Plantar fasciitis - Symptoms and causes
Those who suffer from plantar fasciitis, a condition often referred to as heel spur syndrome while some spurs are objects projecting outwards or downwards which can cause stabbing pain. If you have a foot injury, it is critical that you visit a doctor as soon as possible to determine the best treatment.
What Is Plantar Fasciitis?
Plantar fasciitis is a condition that causes pain in the bottom of your feet. It occurs when there’s inflammation to a band of tissue, or fascia, extending from the heel to the toes. It usually starts out as irritation and then progresses into being inflamed which results in painful symptoms at the bottom of our foot area
People who work long hours on their feet, such as those in the healthcare and retail industries are often susceptible to developing plantar fasciitis. This is especially true for obese individuals or people with flat feet because they put an abnormal strain on their heels when standing which can lead to this condition.
The symptoms of plantar fasciitis are:
- Painful, throbbing heel pain that worsens with standing and walking.
- It may be accompanied by a snapping sensation felt in the back of your foot as you flex it up or down.
- Swelling on the bottom of your heel is also possible along with joint stiffness due to inflammation
If someone is suffering from plantar fasciitis, getting up in the morning or sitting for long periods of time can be very painful. After a few minutes of walking, however, their foot starts to feel better because it stretches out this tight tissue. Sometimes if the pain subsides but returns after spending long amounts of time on one’s feet then medical attention may be needed as that could indicate possible damage to the plantar fascia.
The foot and ankle surgeon will take your medical history, examine the heel of your foot, rule out all possible causes for pain other than plantar fasciitis. In addition to this process, diagnostic imaging studies may be used. They can distinguish different types of heel pain in patients with plantar fasciitis/heel spur syndrome but rarely cause discomfort.
To treat plantar fasciitis, begin with home first-line strategies.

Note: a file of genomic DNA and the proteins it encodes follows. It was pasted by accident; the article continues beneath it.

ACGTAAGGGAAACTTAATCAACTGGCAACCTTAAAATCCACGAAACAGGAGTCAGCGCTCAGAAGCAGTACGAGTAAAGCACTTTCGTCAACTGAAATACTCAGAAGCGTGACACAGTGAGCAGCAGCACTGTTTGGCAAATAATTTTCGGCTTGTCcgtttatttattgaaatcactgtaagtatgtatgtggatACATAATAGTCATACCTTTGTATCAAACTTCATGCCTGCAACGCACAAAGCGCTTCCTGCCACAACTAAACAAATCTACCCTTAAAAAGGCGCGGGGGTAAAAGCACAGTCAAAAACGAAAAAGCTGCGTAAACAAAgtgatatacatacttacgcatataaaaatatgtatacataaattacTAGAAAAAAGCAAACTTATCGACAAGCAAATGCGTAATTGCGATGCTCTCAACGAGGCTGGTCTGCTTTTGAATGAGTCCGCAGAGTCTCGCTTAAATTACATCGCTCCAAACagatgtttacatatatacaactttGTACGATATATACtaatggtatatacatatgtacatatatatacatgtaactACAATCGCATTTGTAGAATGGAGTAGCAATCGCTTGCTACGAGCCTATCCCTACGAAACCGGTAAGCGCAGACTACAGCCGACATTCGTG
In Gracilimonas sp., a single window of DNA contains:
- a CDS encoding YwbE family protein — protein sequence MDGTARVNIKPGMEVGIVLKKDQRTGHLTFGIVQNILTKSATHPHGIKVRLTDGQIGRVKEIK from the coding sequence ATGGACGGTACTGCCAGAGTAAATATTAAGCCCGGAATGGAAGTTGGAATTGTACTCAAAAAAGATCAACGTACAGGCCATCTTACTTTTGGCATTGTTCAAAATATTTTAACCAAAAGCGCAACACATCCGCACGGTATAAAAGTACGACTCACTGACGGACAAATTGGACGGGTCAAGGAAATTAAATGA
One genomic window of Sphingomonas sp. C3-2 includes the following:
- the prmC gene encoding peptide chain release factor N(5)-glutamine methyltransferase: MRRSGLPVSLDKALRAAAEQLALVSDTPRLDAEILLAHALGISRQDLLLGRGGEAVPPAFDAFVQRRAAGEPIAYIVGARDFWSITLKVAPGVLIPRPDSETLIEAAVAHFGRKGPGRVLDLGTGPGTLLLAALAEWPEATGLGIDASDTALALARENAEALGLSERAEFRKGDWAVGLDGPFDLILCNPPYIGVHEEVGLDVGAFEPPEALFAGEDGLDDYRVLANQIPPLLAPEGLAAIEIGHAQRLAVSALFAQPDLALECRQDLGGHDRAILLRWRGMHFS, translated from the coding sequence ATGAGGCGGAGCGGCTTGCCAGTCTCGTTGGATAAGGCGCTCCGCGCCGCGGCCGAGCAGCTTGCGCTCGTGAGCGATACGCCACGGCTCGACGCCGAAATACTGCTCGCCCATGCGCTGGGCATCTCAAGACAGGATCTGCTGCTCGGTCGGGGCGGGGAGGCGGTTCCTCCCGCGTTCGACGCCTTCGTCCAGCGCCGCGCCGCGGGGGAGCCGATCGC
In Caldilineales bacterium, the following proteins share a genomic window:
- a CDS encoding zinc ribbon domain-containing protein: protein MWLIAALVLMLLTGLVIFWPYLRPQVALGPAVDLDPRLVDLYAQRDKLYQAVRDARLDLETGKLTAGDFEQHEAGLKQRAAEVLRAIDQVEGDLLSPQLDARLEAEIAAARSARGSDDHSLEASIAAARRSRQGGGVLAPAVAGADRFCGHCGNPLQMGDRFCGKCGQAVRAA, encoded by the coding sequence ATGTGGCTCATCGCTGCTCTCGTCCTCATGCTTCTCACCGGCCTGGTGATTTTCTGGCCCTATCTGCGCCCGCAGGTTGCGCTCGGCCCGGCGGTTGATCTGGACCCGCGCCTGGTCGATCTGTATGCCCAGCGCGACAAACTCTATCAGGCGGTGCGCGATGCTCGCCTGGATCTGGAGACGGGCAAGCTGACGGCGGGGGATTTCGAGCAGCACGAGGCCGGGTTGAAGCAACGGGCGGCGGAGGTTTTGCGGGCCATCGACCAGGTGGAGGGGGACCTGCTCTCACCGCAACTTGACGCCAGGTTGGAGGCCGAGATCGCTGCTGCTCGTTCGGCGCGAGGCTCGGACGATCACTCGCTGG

- Stretch exercises can ease your pain and assist recovery after a workout or walk.
- Avoid going barefoot to prevent undue strain on the heel.
- Ice packs reduce inflammation by 20 minutes multiple times per day while placed in thin towels between skin and ice pack for safety reasons!
- Rest your heel by limiting activities.
- Wear supportive shoes that have good arch support and a raised heel to reduce stress on the plantar fascia, or wear shoe modifications.
- The appropriate treatment for treating pain and inflammation after oral surgery is to take an over-the-counter, non-steroidal anti-inflammatory drug (NSAID), such as ibuprofen.
If you have pain after several weeks, it’s a good idea to go see your foot and ankle surgeon. They will likely add one or more of these treatment approaches:
- Softening the impact with padding in the shoe;
- Supporting your feet using taping or strapping;
- Correcting structural abnormalities with custom orthotic devices that fit into shoes;
- Reducing inflammation by injecting corticosteroids for relief.
- If you are experiencing foot pain, a removable walking cast may be used to keep it immobile for several weeks. This is done by attaching an orthopedic felt and fiberglass or plaster-like material around your damaged area before wrapping it with gauze bandages and securing them against the leg using Velcro straps.
- A night splint can also provide relief from plantar fasciitis while sleeping; this device keeps toes pointed up at 90 degrees throughout sleep hours – limiting movement that could aggravate symptoms during waking hours. A night splint helps the plantar fasciitis. This device may be useful to you every night when going to bed because muscles typically relax overnight, allowing more room in your ligaments and tendons which reduces pressure on inflamed tissue along arch regions of feet.
To decrease foot and heel pain, surgery is considered the last option. If there is no improvement after several months of non-surgical methods, surgery may be the best option for you. This will help improve your quality of life over time by easing symptoms and improving function in that area.
Long-term Plantar Fasciitis Treatment
In order to prevent further injury or outbreaks, it is important that you continue with preventive measures such as wearing supportive shoes and stretching regularly. Custom orthotic devices are also an effective way of long-term care along with continued physical therapy treatments.
Visit a Podiatrist
If you need to get your foot and/or ankle health back on track, there is no substitute for a podiatrist.
Foot and ankle surgeons are the leading experts in caring for feet & ankles today – they have more education than any other doctor on how exactly your body works! Do not let pain and discomfort hold you back from daily routines. Get in touch with our foot doctors in Katy, Cypress, Copperfield, Galleria, or Memorial to get the treatment that will fix any issues quickly!